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Nuclear Safety Warnings Demand Independent Review: Mulcair

Anonymous letter listing concerns about Canadian nuclear generating stations can’t be ignored, says NDP leader.

By Jeremy J. Nuttall 21 Jul 2016 | TheTyee.ca

Jeremy J. Nuttall is The Tyee’s reader-funder Parliament Hill reporter in Ottawa. Find his previous stories here. Support his work here.

Federal NDP leader Tom Mulcair is demanding an independent investigation into allegations of safety problems at nuclear power generating stations in Ontario.

Mulcair criticized the Liberal government’s decision to allow the Canadian Nuclear Safety Commission (CNSC) to investigate itself in the wake of a scathing anonymous letter citing serious safety failures.

The letter was reportedly sent to commission president Michael Binder weeks ago and to media outlets this week.

It alleges CNSC management withheld information from commission panels holding licensing hearings for two nuclear plants in Ontario. The CNSC regulates the use of nuclear energy in Canada.

But Mulcair said the letter’s serious allegations should trigger an independent investigation by the government.

The letter’s authors say they are “specialists” on the commission staff. They raise concerns about safety assessments done as part of licensing hearings for the Bruce Power and Darlington nuclear power plants in Ontario and allege information was withheld from the hearings.

“Our primary concern is that CNSC Commissioners do not receive sufficient information to make balanced judgments,” reads the letter, which lists a number of specific concerns about withheld information or improper processes.

The authors said they raised the issues anonymously because they have no faith in whistle-blower protection in Canada and fear reprisals.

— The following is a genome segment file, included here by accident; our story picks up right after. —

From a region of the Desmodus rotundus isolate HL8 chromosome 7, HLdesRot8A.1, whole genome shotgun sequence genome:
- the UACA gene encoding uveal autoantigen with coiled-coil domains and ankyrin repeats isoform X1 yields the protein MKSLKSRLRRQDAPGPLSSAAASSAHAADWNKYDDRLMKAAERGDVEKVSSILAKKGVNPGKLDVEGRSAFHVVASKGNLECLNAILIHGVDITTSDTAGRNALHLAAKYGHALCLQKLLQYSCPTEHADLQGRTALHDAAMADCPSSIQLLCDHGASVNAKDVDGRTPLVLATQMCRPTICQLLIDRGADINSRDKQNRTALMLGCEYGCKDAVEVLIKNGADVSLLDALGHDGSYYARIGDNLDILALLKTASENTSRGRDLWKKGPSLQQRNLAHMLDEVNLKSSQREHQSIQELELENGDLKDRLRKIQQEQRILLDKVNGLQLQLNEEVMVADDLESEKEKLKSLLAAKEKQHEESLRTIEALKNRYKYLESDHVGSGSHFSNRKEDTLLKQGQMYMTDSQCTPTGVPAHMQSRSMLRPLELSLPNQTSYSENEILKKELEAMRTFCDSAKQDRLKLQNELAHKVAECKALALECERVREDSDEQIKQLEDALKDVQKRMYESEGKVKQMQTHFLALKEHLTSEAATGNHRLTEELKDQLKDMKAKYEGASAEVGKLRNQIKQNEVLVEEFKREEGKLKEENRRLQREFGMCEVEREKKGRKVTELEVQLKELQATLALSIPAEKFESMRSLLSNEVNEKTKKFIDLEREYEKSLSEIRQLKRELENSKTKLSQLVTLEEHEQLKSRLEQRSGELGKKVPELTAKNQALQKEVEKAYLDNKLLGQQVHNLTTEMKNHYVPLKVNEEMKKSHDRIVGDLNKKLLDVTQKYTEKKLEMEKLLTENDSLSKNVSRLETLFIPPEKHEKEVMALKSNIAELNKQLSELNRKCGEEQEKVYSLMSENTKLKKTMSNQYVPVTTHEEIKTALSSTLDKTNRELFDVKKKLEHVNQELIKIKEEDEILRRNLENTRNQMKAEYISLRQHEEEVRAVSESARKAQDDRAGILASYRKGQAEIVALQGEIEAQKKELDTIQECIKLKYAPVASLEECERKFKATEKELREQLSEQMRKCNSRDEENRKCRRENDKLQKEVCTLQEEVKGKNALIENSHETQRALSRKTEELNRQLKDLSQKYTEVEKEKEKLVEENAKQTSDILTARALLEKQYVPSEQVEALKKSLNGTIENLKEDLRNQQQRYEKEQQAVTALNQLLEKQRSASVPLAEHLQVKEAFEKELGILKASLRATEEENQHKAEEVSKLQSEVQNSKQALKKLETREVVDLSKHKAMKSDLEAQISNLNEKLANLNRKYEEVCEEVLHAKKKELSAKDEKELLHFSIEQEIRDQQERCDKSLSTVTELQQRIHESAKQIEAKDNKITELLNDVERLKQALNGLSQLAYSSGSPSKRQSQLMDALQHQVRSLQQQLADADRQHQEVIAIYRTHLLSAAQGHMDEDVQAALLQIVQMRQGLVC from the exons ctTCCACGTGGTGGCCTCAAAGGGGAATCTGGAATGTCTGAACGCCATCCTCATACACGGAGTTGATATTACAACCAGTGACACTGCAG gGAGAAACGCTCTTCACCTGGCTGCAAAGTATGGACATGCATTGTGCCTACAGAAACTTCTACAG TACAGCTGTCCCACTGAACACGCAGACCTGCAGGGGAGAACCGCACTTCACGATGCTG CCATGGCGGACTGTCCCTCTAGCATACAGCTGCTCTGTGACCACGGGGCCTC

Mulcair said government must take the warnings seriously.

“This is clearly a letter with a lot of informed technical detail,” he told The Tyee. “This is not some random stuff, it’s clearly a whistleblower letter from someone who is very concerned that the commission is either ignoring or not properly taking in to account information that could have a profound effect in one of the most important areas of public safety.”

Mulcair noted that in 2008 the Conservative government had demoted commission president Linda Keen when she refused to allow a nuclear reactor to resume operations because of safety concerns.

Mulcair said he fears the commission culture continues to give too little emphasis to safety issues.

But a spokesperson for Natural Resources Minister Jim Carr said he has confidence in the commission’s ability to investigate itself.

Carr will meet with the commission to raise the issues in the letter, said Laurel Munroe.

“As an independent agency, the CNSC has launched an investigation into the issues raised in the letter,” she said. “The expectation is that next steps in the investigation will be shared with the Canadian Nuclear Safety Commissioners, Minister Carr, and the public.”

But Mulcair said the letter shows people within the industry are concerned that it is not being regulated properly.

He said the federal government needs to take the warnings seriously.

“I’m speaking on behalf of a lot of Canadians who are alarmed to read this and want to make sure Canada is doing what is necessary to ensure public protection in this extraordinarily crucial area,” he said.  [Tyee]

Read more: Politics, Environment

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